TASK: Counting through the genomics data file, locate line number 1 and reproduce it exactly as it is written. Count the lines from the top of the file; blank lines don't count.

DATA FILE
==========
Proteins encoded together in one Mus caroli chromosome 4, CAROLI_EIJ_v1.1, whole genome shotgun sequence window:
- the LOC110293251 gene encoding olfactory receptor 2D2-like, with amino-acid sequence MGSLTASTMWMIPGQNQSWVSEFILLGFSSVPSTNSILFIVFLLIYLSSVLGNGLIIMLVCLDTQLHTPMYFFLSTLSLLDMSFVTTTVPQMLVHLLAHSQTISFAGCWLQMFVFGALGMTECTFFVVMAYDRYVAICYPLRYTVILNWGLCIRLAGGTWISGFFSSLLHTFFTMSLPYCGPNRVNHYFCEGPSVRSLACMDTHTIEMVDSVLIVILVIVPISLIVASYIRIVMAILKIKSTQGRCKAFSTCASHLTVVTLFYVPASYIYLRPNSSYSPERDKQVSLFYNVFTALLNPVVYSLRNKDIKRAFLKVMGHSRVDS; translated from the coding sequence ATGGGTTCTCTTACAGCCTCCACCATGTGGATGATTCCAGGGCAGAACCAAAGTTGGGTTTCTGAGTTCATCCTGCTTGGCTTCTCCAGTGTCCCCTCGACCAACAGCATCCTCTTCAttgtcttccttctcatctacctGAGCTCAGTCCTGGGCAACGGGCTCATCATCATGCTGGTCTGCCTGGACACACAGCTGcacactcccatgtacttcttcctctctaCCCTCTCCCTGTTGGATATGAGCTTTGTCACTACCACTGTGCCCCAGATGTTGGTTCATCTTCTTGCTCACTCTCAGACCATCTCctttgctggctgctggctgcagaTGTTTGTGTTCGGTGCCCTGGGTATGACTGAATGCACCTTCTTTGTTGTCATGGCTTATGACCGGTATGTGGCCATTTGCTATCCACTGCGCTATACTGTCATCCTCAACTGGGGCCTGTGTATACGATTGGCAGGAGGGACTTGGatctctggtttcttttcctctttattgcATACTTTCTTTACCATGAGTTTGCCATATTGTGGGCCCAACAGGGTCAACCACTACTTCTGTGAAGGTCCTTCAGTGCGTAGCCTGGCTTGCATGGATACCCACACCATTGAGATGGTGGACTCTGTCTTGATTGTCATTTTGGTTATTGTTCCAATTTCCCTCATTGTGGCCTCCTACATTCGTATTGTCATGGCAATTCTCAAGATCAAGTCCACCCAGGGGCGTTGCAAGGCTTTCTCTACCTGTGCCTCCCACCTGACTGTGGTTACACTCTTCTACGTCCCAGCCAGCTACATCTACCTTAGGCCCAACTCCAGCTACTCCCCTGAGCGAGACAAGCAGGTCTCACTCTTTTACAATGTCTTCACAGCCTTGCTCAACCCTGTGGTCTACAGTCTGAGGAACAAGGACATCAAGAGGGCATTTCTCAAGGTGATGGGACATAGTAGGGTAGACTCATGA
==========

Proteins encoded together in one Mus caroli chromosome 4, CAROLI_EIJ_v1.1, whole genome shotgun sequence window: